Nuclear security is the prevention and detection of, and response to unauthorised removal, sabotage, unauthorised access, illegal transfer or other malicious acts involving nuclear or radiological material or their associated facilities.
Nuclear security thus differs from nuclear safety, which involves prevention of and protection against accidents involving such material or related facilities that could give rise to radiation risks.
In common parlance nuclear security gets equated with nuclear terrorism using stolen or improvised nuclear devices and/or Radiological Dispersal Devices (RDDs).
The IAEA’s safety services — which range in scope from engineering safety, operational safety, and radiation, transport and waste safety to regulatory matters and safety culture in organizations — assist Member States in applying the standards and appraise their effectiveness.
These safety services enable valuable insights to be shared and I continue to urge all Member States to make use of them.
Regulating nuclear and radiation safety is a national responsibility, and many Member States have decided to adopt the IAEA’s safety standards for use in their national regulations.
For the Contracting Parties to the various international safety conventions, IAEA standards provide a consistent, reliable means of ensuring the effective fulfilment of obligations under the conventions.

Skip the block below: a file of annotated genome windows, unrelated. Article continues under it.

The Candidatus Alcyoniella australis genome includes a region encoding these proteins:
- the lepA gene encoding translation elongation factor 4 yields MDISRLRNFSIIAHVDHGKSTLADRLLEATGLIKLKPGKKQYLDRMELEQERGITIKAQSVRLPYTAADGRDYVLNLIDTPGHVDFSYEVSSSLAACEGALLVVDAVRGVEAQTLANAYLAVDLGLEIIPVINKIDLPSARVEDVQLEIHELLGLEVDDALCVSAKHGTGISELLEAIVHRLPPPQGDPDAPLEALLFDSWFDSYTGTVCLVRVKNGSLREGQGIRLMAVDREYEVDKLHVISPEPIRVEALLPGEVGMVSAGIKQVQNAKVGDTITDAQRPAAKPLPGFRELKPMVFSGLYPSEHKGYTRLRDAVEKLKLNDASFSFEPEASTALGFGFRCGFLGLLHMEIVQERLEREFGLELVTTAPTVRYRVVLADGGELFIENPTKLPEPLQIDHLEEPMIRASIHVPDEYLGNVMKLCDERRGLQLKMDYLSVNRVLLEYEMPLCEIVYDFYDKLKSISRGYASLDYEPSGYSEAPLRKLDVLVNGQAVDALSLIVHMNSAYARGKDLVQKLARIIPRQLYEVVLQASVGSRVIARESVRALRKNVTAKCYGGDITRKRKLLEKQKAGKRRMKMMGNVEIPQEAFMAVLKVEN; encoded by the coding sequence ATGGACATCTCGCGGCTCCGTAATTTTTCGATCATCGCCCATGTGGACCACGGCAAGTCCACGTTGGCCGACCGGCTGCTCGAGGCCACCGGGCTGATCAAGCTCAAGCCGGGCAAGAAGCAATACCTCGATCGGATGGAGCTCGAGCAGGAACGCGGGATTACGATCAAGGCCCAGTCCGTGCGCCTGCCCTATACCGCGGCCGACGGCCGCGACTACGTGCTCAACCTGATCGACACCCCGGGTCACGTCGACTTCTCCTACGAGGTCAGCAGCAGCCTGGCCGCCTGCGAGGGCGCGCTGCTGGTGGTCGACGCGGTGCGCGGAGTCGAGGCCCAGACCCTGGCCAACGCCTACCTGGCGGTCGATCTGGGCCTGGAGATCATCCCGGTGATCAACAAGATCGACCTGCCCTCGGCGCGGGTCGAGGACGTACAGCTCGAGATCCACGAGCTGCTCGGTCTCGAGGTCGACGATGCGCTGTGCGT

In reality, three issues are distinct concerns with unique causes and implications. First, nuclear safety management relates to the technical steps needed to prevent nuclear accidents and ensure optimal and safe operations.
Second, nuclear security pertains to prevention of unauthorized access, tampering, accounting and protection as well as numerous preventive and reactive steps that require both technical and military security instruments and practices.
Third, terrorism pertains to the presence and activities of violent extremist organizations operating with impunity across state borders; this, of course, is a central concern and its reduction and elimination require different tools and measures.
Regardless of its nuclear status, a state is responsible for eliminating terrorism within its borders.
The failure to mitigate or eliminate terrorism does not absolve a state from its safety and security responsibilities; rather all nuclear capable states must be committed to the highest standard of nuclear safety and security regardless of the internal or external threats.
Without addressing the factors that allow terrorism to exist, nuclear terrorism will always remain a concern, this currently the Indian case is.
So far, it has been an Indian policy to report such incidents to the IAEA to portray itself as a responsible state. It is hard to believe that radioactive material could be stolen from nuclear labs without operators’ connivance.
Nine computers, belonging to India’s Defence Research and Development Organisation establishment at Metcalfe House, New Delhi, were stolen. India communicated 25 cases of ‘stolen or missing’ uranium to the IAEA.
Today, India needs to learn that the Pakistan Nuclear Regulatory Authority (PNRA) has enforced a mechanism of strict measures for administrative and engineering control over radioactive sources from cradle to grave. —To be continued
—The writer, an independent ‘IR’ researcher-cum-international law analyst based in Pakistan, is member of European Consortium for Political Research Standing Group on IR, Critical Peace & Conflict Studies, also a member of Washington Foreign Law Society and European Society of International Law.